Protecting yourself and your family from bug bites this summer is now more important than ever, as tick, flea, and mosquito infections have more than tripled between 2004 and 2016.
The alarm on the danger of bug bites was raised by the Centers for Disease Control and Prevention as cases of associated diseases have surged to "astronomical levels."
Tick, Flea, And Mosquito Infections Getting Worse
According to the CDC, in a span of 13 years until 2016, infections from tick, flea, and mosquito bites have more than tripled in the United States with over 640,000 cases. The CDC added that over the same period, nine new germs from mosquito bites and tick bites have been discovered.
The CDC claimed that the United States is not fully prepared for the increasing health threat brought about by bug bites. As such, it may fall upon your responsibilities to make sure that your family is safe from diseases spread by ticks, fleas, and mosquitoes.
Here's How To Prevent Bug Bites
The CDC warned that diseases from bug bites usually get worse during the summer. This is because higher temperatures make mosquitoes more infectious and expand the range of ticks.
The first thing that you should do is to cover up as much skin as you can. Long-sleeved shirts should be tucked in, long pants should be tucked into socks, and go with closed-toe shoes. This may be tough when it is hot, but it is a must, especially when you absolutely have to go to places where there may be bugs around.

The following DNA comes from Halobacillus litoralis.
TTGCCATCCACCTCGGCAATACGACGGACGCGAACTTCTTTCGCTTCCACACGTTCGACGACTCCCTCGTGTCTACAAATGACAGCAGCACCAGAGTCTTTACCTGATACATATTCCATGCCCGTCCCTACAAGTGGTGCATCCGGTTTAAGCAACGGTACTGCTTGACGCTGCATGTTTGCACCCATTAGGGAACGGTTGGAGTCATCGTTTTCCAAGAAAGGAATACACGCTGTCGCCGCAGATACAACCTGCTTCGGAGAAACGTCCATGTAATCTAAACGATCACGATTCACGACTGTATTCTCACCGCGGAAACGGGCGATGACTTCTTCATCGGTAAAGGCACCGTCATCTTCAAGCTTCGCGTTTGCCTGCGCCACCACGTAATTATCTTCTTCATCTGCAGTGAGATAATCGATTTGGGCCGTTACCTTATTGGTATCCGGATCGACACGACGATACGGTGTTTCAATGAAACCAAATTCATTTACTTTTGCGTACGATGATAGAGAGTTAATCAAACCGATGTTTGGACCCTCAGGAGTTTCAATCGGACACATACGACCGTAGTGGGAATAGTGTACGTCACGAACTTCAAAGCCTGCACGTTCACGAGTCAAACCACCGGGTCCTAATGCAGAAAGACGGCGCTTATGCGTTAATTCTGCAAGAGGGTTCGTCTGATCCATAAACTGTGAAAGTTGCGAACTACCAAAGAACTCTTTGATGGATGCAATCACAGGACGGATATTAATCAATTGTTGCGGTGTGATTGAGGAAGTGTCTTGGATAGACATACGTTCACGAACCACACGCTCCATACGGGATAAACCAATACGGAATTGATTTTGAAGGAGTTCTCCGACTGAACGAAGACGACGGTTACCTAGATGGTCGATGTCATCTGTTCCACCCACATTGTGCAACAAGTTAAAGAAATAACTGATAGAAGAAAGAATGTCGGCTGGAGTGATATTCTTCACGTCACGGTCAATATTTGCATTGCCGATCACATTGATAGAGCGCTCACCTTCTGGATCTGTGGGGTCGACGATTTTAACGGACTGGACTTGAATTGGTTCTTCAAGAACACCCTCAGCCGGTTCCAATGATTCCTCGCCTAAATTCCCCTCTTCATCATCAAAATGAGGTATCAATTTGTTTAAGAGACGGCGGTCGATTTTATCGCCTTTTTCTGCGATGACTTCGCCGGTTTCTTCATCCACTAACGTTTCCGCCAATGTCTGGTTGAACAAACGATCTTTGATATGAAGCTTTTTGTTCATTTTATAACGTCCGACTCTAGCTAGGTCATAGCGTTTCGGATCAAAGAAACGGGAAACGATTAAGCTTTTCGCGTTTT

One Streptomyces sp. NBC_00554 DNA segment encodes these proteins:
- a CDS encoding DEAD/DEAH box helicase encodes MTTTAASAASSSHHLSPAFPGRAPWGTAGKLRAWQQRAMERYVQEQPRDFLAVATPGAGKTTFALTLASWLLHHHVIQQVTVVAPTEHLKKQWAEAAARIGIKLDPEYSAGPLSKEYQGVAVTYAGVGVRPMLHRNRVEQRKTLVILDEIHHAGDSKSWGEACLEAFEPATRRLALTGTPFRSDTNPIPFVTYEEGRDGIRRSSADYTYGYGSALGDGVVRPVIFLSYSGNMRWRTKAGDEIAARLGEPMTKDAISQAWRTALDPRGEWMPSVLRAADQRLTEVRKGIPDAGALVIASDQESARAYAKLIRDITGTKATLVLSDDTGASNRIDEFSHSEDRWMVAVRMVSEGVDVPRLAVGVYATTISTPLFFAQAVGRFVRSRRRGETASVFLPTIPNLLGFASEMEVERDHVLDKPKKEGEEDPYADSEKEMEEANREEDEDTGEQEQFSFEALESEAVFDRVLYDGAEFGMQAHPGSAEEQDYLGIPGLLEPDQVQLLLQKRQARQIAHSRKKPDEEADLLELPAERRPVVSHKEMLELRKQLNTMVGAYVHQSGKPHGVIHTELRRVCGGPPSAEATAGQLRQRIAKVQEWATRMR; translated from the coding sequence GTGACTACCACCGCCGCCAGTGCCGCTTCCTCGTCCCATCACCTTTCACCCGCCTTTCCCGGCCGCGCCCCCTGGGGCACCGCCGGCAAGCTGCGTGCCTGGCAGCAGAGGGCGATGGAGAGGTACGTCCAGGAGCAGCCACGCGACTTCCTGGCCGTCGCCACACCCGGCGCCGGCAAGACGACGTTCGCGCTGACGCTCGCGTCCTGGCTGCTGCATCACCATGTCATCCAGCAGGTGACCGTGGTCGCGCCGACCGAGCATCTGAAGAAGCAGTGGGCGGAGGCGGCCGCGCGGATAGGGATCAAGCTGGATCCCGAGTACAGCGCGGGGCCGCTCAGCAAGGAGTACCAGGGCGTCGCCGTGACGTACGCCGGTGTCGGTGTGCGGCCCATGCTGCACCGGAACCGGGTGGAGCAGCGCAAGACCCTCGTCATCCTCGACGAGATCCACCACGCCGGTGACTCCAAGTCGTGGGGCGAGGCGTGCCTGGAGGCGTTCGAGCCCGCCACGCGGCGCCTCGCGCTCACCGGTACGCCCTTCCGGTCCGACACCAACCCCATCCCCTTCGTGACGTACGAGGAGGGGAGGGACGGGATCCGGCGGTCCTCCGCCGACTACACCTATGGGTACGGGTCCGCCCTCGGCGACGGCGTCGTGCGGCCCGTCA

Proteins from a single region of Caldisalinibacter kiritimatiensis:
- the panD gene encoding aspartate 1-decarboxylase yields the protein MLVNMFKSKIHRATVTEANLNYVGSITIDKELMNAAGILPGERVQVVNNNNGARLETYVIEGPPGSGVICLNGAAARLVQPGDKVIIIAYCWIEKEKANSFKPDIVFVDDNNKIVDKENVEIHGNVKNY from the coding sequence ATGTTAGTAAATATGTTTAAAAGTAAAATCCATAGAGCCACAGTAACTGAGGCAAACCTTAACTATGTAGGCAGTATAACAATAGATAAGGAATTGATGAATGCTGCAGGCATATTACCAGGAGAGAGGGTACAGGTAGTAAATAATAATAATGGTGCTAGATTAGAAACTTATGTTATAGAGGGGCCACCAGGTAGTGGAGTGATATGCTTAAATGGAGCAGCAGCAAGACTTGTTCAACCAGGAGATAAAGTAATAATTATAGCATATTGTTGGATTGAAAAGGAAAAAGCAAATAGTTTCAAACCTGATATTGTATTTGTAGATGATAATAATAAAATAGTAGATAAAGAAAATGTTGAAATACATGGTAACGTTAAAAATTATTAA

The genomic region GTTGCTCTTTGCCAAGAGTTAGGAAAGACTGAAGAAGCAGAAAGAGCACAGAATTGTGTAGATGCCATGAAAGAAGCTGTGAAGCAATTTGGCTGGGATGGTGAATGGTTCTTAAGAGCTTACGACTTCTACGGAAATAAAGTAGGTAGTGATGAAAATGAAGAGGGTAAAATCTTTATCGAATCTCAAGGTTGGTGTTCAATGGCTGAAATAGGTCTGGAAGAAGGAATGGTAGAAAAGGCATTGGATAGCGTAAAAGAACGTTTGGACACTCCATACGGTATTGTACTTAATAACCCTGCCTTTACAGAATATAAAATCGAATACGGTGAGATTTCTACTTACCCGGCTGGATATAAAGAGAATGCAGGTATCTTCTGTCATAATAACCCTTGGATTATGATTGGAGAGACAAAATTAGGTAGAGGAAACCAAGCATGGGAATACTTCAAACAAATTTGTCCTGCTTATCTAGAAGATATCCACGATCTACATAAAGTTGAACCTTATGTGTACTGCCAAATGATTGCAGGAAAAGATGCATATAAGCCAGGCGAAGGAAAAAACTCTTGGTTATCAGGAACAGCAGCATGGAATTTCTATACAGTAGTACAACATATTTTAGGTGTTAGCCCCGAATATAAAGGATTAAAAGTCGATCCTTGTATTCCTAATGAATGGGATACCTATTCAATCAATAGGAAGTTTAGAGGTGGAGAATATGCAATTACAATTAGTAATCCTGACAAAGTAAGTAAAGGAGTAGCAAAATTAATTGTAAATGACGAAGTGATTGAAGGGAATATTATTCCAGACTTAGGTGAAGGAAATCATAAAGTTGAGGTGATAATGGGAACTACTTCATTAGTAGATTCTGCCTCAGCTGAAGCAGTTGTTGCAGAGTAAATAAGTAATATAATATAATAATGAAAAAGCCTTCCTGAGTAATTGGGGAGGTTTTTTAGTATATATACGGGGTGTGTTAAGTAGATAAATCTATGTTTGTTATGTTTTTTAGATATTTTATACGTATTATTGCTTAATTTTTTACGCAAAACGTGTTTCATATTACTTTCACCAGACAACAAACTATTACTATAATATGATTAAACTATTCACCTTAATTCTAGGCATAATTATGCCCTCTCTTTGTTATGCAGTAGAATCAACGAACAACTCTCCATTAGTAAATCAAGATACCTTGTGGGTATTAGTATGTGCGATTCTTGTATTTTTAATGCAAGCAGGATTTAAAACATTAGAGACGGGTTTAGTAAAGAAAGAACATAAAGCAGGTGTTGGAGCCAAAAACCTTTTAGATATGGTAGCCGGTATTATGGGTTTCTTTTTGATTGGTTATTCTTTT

Another thing to prepare against bug bites this summer would be the all-important bug repellent sprays for the areas not covered by clothing. Some sprays only work against mosquitoes, while some also work against ticks, so you may have to read the labels carefully to make sure you are getting the correct kind. Babies at two months of age or younger should not use repellents, and children should not have repellents on their hands, near their eyes, or near their mouths. If also applying sunscreen, the repellents should be used after the sunscreen.
At the end of the day, coming from outside, make sure that you check your body and your clothes for any ticks that may be hitching a free ride. For ticks to transmit the Lyme disease virus, it needs to be attached to its victim for at least a day, which gives you time to check for any and remove them. If you find ticks, use tweezers to pull them off slowly. You should not twist the tweezers, as this may leave the mouth attached, and you should not squeeze the body, as that pushes liquid into the wound.